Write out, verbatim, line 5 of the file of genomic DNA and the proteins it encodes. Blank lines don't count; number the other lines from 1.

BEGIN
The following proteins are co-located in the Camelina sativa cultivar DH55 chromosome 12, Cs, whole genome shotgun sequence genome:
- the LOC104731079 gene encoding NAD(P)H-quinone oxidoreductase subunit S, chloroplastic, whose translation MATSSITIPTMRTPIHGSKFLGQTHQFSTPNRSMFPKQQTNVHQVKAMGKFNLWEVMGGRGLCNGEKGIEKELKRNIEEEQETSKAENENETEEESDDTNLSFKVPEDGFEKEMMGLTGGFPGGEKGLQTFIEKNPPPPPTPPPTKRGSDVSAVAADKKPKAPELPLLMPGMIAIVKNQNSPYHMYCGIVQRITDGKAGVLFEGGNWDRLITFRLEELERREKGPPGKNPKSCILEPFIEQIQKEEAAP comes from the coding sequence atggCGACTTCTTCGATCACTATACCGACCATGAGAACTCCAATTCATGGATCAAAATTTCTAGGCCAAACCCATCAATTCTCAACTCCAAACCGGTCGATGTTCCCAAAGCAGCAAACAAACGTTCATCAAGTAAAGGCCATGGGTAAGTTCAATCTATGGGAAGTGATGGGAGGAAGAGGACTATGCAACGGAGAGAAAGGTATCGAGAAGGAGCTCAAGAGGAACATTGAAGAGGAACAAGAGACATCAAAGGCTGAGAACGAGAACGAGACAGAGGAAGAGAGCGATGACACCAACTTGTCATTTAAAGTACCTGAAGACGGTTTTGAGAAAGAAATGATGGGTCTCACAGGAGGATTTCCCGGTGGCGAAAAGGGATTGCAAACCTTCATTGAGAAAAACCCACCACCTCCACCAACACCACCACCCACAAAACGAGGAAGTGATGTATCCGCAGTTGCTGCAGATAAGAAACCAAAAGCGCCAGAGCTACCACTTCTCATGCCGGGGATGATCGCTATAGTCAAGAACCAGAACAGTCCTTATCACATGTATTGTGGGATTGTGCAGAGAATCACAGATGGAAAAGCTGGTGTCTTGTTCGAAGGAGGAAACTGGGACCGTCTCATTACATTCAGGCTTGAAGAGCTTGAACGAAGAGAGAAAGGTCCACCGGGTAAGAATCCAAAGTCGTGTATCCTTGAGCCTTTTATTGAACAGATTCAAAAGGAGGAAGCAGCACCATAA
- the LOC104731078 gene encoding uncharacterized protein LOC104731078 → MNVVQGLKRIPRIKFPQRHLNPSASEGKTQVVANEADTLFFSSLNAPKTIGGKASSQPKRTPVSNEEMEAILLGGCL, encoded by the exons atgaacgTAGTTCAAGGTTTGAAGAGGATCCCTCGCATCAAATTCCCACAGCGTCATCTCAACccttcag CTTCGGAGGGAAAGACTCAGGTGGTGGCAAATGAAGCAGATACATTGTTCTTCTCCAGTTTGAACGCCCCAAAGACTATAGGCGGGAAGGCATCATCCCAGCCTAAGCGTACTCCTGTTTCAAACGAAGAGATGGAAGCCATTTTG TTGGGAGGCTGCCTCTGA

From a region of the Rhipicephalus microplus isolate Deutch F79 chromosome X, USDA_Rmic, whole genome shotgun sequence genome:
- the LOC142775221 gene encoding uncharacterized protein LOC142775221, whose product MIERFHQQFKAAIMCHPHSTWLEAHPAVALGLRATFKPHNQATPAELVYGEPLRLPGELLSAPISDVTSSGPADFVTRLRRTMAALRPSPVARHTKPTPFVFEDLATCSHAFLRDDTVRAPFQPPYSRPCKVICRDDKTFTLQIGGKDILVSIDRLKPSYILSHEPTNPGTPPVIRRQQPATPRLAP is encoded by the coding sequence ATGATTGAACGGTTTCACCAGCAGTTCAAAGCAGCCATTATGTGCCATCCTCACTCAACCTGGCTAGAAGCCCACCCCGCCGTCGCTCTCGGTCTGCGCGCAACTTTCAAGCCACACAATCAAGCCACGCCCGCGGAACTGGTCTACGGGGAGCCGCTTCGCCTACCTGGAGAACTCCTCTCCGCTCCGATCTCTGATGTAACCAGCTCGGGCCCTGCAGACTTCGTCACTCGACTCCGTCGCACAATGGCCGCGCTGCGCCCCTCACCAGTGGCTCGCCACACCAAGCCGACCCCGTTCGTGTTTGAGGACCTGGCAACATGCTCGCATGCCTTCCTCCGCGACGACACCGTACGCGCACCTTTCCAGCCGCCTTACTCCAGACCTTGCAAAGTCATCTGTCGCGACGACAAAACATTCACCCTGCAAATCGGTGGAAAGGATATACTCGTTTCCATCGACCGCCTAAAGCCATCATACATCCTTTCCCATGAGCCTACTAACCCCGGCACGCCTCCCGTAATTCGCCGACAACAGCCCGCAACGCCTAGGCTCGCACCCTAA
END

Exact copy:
- the LOC142775221 gene encoding uncharacterized protein LOC142775221, whose product MIERFHQQFKAAIMCHPHSTWLEAHPAVALGLRATFKPHNQATPAELVYGEPLRLPGELLSAPISDVTSSGPADFVTRLRRTMAALRPSPVARHTKPTPFVFEDLATCSHAFLRDDTVRAPFQPPYSRPCKVICRDDKTFTLQIGGKDILVSIDRLKPSYILSHEPTNPGTPPVIRRQQPATPRLAP is encoded by the coding sequence ATGATTGAACGGTTTCACCAGCAGTTCAAAGCAGCCATTATGTGCCATCCTCACTCAACCTGGCTAGAAGCCCACCCCGCCGTCGCTCTCGGTCTGCGCGCAACTTTCAAGCCACACAATCAAGCCACGCCCGCGGAACTGGTCTACGGGGAGCCGCTTCGCCTACCTGGAGAACTCCTCTCCGCTCCGATCTCTGATGTAACCAGCTCGGGCCCTGCAGACTTCGTCACTCGACTCCGTCGCACAATGGCCGCGCTGCGCCCCTCACCAGTGGCTCGCCACACCAAGCCGACCCCGTTCGTGTTTGAGGACCTGGCAACATGCTCGCATGCCTTCCTCCGCGACGACACCGTACGCGCACCTTTCCAGCCGCCTTACTCCAGACCTTGCAAAGTCATCTGTCGCGACGACAAAACATTCACCCTGCAAATCGGTGGAAAGGATATACTCGTTTCCATCGACCGCCTAAAGCCATCATACATCCTTTCCCATGAGCCTACTAACCCCGGCACGCCTCCCGTAATTCGCCGACAACAGCCCGCAACGCCTAGGCTCGCACCCTAA